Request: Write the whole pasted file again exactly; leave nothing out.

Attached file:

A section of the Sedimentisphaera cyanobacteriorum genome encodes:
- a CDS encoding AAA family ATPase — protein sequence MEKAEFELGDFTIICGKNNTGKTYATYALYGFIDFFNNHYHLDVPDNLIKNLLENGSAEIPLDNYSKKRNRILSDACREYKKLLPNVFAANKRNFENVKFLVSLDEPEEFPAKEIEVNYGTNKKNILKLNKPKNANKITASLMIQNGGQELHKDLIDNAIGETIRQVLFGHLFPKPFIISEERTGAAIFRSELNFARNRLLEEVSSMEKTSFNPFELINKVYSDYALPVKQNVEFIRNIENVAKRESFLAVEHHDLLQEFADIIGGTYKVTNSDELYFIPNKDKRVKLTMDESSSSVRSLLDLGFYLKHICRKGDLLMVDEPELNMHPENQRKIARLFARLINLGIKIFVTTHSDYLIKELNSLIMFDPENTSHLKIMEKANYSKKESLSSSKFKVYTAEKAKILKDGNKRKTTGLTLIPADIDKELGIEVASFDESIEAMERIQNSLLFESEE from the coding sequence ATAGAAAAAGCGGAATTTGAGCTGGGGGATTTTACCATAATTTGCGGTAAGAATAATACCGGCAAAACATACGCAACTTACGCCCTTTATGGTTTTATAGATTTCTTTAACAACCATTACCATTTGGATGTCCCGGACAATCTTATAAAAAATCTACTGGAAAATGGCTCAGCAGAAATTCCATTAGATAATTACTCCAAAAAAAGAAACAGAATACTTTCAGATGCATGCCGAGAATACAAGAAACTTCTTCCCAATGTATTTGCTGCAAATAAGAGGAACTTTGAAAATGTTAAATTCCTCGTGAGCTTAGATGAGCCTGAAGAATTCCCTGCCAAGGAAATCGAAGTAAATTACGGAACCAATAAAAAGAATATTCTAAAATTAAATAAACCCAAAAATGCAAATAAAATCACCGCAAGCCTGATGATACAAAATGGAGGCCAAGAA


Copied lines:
A section of the Sedimentisphaera cyanobacteriorum genome encodes:
- a CDS encoding AAA family ATPase — protein sequence MEKAEFELGDFTIICGKNNTGKTYATYALYGFIDFFNNHYHLDVPDNLIKNLLENGSAEIPLDNYSKKRNRILSDACREYKKLLPNVFAANKRNFENVKFLVSLDEPEEFPAKEIEVNYGTNKKNILKLNKPKNANKITASLMIQNGGQELHKDLIDNAIGETIRQVLFGHLFPKPFIISEERTGAAIFRSELNFARNRLLEEVSSMEKTSFNPFELINKVYSDYALPVKQNVEFIRNIENVAKRESFLAVEHHDLLQEFADIIGGTYKVTNSDELYFIPNKDKRVKLTMDESSSSVRSLLDLGFYLKHICRKGDLLMVDEPELNMHPENQRKIARLFARLINLGIKIFVTTHSDYLIKELNSLIMFDPENTSHLKIMEKANYSKKESLSSSKFKVYTAEKAKILKDGNKRKTTGLTLIPADIDKELGIEVASFDESIEAMERIQNSLLFESEE from the coding sequence ATAGAAAAAGCGGAATTTGAGCTGGGGGATTTTACCATAATTTGCGGTAAGAATAATACCGGCAAAACATACGCAACTTACGCCCTTTATGGTTTTATAGATTTCTTTAACAACCATTACCATTTGGATGTCCCGGACAATCTTATAAAAAATCTACTGGAAAATGGCTCAGCAGAAATTCCATTAGATAATTACTCCAAAAAAAGAAACAGAATACTTTCAGATGCATGCCGAGAATACAAGAAACTTCTTCCCAATGTATTTGCTGCAAATAAGAGGAACTTTGAAAATGTTAAATTCCTCGTGAGCTTAGATGAGCCTGAAGAATTCCCTGCCAAGGAAATCGAAGTAAATTACGGAACCAATAAAAAGAATATTCTAAAATTAAATAAACCCAAAAATGCAAATAAAATCACCGCAAGCCTGATGATACAAAATGGAGGCCAAGAA